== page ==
I’m typing this under the covers on a sunday morning. It is still very cold outside, the snow hasn’t completely melted yet and more is forecast for next week. The rest of the family have gone skiing.
What is it about skiing? I know it seems a shame when we live 20 minutes from the nearest ski station but I just don’t get it and, believe me, I’ve tried.
My main objection is that you have to spend the best part of the day in the cold dressed in layers of thin, clingy clothing and topped with puffy jackets and trousers which swish every time you move, only to start sweating profusely once you start doing anything but have nowhere to put all the excess garments. And there is so much more…
Once dressed up in all these layers you, or worse one of the kids, decide you need to go to the loo so another 15 minutes pass while thermal underwear which feels like a fabric version of the iron maiden needs to be rolled down. If this isn’t done before leaving the house you will pay the penalty by having to use the public loos at the ski station where all your puffy squeaky gear will trail in the melted snow – I think that’s what it is – on the floor whilst you keep the growing queue waiting as you unpeel your undergarments.
Then the horrors of the drive up to the ski station must be endured. Where we live, if there’s been enough snow to enable the ski station to open, it generally renders the road up to it in such a state that no sane person would ever dream of driving on it voluntarily. Halfway up, you have to get out of the car and get out the dreaded snow chains. I usually manage to get one set on one side of the car and then the other one just won’t go on which might be because, by this time, your hands have ceased to function as it is impossible to attach snow chains whilst wearing ski gloves.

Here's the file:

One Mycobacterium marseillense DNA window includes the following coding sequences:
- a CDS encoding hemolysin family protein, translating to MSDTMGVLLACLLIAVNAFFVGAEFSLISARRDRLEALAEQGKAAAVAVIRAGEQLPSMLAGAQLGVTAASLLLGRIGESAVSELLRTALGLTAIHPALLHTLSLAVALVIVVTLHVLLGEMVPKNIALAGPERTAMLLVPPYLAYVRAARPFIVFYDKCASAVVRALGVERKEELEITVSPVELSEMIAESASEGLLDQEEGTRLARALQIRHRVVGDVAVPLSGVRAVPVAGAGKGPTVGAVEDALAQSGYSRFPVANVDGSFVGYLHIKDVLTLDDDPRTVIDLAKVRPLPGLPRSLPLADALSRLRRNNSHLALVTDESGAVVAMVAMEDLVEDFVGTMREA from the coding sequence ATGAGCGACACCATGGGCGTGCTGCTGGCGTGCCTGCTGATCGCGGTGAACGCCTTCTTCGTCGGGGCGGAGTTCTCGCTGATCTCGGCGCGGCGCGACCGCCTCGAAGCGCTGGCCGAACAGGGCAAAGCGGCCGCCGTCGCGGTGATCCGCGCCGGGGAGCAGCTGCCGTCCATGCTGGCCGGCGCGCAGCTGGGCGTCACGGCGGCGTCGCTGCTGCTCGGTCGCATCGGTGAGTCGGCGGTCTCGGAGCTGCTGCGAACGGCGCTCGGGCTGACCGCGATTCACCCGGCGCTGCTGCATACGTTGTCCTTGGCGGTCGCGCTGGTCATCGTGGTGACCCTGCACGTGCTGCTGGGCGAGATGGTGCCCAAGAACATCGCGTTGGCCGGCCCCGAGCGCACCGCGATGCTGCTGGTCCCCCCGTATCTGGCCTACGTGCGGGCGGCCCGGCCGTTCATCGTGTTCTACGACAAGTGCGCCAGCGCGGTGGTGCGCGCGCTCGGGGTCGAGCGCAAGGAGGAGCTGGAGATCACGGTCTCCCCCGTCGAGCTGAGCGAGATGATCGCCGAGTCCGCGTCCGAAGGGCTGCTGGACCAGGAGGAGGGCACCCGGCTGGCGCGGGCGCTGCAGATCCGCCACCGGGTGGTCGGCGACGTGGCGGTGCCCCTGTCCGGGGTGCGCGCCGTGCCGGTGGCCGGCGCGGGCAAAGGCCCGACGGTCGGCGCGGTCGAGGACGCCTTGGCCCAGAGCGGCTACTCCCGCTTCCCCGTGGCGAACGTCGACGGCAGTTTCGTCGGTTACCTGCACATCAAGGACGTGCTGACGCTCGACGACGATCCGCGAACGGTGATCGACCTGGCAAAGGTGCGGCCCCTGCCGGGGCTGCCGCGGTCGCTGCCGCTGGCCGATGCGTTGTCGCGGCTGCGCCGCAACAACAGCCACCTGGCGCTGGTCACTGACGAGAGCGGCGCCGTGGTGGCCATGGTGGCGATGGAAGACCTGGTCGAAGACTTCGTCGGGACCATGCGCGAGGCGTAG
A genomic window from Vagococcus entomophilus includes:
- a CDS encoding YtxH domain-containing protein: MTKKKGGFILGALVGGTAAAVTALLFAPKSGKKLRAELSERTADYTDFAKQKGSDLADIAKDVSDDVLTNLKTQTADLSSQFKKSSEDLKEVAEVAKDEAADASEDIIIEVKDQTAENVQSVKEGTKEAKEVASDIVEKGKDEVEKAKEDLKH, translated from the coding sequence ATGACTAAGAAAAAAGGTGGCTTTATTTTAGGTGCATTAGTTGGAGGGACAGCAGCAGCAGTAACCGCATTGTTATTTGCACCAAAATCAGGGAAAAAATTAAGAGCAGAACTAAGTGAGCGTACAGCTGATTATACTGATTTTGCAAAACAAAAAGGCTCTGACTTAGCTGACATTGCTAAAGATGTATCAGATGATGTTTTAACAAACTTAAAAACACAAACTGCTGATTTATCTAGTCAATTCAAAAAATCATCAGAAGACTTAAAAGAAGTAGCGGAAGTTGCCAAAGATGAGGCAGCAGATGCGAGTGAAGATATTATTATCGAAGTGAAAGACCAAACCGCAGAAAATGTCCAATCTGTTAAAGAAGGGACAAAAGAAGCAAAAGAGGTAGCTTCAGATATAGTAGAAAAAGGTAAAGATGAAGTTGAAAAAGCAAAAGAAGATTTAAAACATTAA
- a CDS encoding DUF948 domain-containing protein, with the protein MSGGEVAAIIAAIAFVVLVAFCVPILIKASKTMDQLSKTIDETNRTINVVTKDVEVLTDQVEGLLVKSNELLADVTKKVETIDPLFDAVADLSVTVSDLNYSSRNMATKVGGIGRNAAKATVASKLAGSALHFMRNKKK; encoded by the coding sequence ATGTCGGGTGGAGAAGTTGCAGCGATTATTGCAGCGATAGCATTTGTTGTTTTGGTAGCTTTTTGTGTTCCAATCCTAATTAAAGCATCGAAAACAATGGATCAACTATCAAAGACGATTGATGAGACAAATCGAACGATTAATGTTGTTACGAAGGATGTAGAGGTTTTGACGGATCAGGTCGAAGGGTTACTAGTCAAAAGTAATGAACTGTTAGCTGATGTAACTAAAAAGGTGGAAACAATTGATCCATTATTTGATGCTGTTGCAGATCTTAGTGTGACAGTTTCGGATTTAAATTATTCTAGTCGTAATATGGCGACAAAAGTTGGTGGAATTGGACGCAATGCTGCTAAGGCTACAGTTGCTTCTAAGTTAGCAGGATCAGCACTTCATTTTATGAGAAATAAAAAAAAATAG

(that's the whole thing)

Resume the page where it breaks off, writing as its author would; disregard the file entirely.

The ski station itself is, thankfully, not full of ‘poseurs’ (as I call people that can ski) as it is relatively un-touristy – not being tricky enough for the really serious skiers- and frequented mainly by families and by locals still willing and able to pay the fees for playing about in the same snow which they have been complaining about and avoiding all week.
My skiing being as it is, which isn’t much, I am still susceptible to humiliation by everybody else from the age of 4 speeding past me whilst I curse and swear under my visible breath and try to adjust clips and zips and hold on to sticks with great big padded gloves on my hands.
I know that, when the family get home, their damp ski gear will be dumped downstairs in the storeroom – not to be touched until the next skiing trip when, mysteriously, the ritual search for the missing gloves/sunglasses/hats and ski passes will begin. I will then be interrogated as to the whereabouts of all these missing articles as if I had been involved to any extent with any of it.
One of the great things about skiing, allegedly, is the après ski, where you sit around and drink mulled wine and eat warming dishes like tartiflette. Well, I’ve invented my own version of this call ‘au lieu de ski’ * where I put another log on the fire, empty a bottle of wine into a saucepan, chuck a few spices in and read a good book.
Skiing! What a faff!
* Translation for those who don’t speak Franglais like what I do and haven’t got a dictionary to hand – ‘instead of skiing’.